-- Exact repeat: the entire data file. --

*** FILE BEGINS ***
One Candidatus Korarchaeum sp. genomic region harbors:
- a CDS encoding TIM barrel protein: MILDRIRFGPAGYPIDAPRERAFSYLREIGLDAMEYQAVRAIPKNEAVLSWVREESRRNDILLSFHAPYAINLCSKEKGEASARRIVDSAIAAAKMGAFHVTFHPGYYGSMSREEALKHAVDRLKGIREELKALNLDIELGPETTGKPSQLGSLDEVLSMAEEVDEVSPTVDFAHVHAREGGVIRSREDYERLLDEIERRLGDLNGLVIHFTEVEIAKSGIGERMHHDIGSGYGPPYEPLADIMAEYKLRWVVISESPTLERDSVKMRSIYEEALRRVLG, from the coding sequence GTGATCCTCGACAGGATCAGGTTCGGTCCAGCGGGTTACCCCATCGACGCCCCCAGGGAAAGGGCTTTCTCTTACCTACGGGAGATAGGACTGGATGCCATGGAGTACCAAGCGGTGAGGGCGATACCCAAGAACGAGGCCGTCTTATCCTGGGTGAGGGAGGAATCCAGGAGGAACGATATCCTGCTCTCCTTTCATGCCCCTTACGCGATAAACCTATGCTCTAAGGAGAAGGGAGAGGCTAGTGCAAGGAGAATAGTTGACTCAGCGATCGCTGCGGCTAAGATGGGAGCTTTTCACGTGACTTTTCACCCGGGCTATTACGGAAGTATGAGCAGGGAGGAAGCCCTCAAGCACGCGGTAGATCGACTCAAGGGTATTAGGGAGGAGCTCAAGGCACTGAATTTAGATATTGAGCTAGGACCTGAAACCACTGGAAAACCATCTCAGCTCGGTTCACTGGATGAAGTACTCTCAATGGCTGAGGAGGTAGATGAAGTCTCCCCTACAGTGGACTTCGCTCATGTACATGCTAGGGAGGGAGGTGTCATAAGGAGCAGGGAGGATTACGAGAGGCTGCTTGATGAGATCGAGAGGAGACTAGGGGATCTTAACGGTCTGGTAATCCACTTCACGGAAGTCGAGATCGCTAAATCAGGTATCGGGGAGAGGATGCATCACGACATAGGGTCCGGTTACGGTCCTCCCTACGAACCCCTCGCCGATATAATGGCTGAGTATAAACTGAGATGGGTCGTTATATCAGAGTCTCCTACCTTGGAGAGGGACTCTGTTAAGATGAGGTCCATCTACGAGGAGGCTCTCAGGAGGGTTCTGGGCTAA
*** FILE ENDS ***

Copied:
One Candidatus Korarchaeum sp. genomic region harbors:
- a CDS encoding TIM barrel protein: MILDRIRFGPAGYPIDAPRERAFSYLREIGLDAMEYQAVRAIPKNEAVLSWVREESRRNDILLSFHAPYAINLCSKEKGEASARRIVDSAIAAAKMGAFHVTFHPGYYGSMSREEALKHAVDRLKGIREELKALNLDIELGPETTGKPSQLGSLDEVLSMAEEVDEVSPTVDFAHVHAREGGVIRSREDYERLLDEIERRLGDLNGLVIHFTEVEIAKSGIGERMHHDIGSGYGPPYEPLADIMAEYKLRWVVISESPTLERDSVKMRSIYEEALRRVLG, from the coding sequence GTGATCCTCGACAGGATCAGGTTCGGTCCAGCGGGTTACCCCATCGACGCCCCCAGGGAAAGGGCTTTCTCTTACCTACGGGAGATAGGACTGGATGCCATGGAGTACCAAGCGGTGAGGGCGATACCCAAGAACGAGGCCGTCTTATCCTGGGTGAGGGAGGAATCCAGGAGGAACGATATCCTGCTCTCCTTTCATGCCCCTTACGCGATAAACCTATGCTCTAAGGAGAAGGGAGAGGCTAGTGCAAGGAGAATAGTTGACTCAGCGATCGCTGCGGCTAAGATGGGAGCTTTTCACGTGACTTTTCACCCGGGCTATTACGGAAGTATGAGCAGGGAGGAAGCCCTCAAGCACGCGGTAGATCGACTCAAGGGTATTAGGGAGGAGCTCAAGGCACTGAATTTAGATATTGAGCTAGGACCTGAAACCACTGGAAAACCATCTCAGCTCGGTTCACTGGATGAAGTACTCTCAATGGCTGAGGAGGTAGATGAAGTCTCCCCTACAGTGGACTTCGCTCATGTACATGCTAGGGAGGGAGGTGTCATAAGGAGCAGGGAGGATTACGAGAGGCTGCTTGATGAGATCGAGAGGAGACTAGGGGATCTTAACGGTCTGGTAATCCACTTCACGGAAGTCGAGATCGCTAAATCAGGTATCGGGGAGAGGATGCATCACGACATAGGGTCCGGTTACGGTCCTCCCTACGAACCCCTCGCCGATATAATGGCTGAGTATAAACTGAGATGGGTCGTTATATCAGAGTCTCCTACCTTGGAGAGGGACTCTGTTAAGATGAGGTCCATCTACGAGGAGGCTCTCAGGAGGGTTCTGGGCTAA